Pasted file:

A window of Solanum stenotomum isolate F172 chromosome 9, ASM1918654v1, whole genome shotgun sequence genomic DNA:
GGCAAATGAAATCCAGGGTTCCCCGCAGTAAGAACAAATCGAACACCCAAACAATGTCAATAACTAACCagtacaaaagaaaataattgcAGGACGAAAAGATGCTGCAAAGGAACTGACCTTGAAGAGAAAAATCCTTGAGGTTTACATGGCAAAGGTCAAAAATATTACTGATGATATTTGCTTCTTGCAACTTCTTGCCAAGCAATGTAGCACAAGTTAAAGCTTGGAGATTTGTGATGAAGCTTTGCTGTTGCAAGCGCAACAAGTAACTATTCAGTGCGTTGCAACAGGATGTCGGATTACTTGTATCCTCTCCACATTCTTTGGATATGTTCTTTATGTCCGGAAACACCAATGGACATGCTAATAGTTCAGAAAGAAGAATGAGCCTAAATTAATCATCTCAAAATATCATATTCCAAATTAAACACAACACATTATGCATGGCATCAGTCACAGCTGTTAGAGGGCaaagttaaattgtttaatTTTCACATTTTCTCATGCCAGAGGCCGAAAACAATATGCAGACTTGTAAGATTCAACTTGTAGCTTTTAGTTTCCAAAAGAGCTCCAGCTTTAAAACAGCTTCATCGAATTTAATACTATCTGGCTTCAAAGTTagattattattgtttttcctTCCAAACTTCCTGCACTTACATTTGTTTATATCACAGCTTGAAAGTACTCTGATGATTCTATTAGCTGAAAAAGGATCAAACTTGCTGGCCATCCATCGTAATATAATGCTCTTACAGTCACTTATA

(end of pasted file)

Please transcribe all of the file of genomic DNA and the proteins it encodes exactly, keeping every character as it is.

A window of Solanum stenotomum isolate F172 chromosome 9, ASM1918654v1, whole genome shotgun sequence genomic DNA:
GGCAAATGAAATCCAGGGTTCCCCGCAGTAAGAACAAATCGAACACCCAAACAATGTCAATAACTAACCagtacaaaagaaaataattgcAGGACGAAAAGATGCTGCAAAGGAACTGACCTTGAAGAGAAAAATCCTTGAGGTTTACATGGCAAAGGTCAAAAATATTACTGATGATATTTGCTTCTTGCAACTTCTTGCCAAGCAATGTAGCACAAGTTAAAGCTTGGAGATTTGTGATGAAGCTTTGCTGTTGCAAGCGCAACAAGTAACTATTCAGTGCGTTGCAACAGGATGTCGGATTACTTGTATCCTCTCCACATTCTTTGGATATGTTCTTTATGTCCGGAAACACCAATGGACATGCTAATAGTTCAGAAAGAAGAATGAGCCTAAATTAATCATCTCAAAATATCATATTCCAAATTAAACACAACACATTATGCATGGCATCAGTCACAGCTGTTAGAGGGCaaagttaaattgtttaatTTTCACATTTTCTCATGCCAGAGGCCGAAAACAATATGCAGACTTGTAAGATTCAACTTGTAGCTTTTAGTTTCCAAAAGAGCTCCAGCTTTAAAACAGCTTCATCGAATTTAATACTATCTGGCTTCAAAGTTagattattattgtttttcctTCCAAACTTCCTGCACTTACATTTGTTTATATCACAGCTTGAAAGTACTCTGATGATTCTATTAGCTGAAAAAGGATCAAACTTGCTGGCCATCCATCGTAATATAATGCTCTTACAGTCACTTATA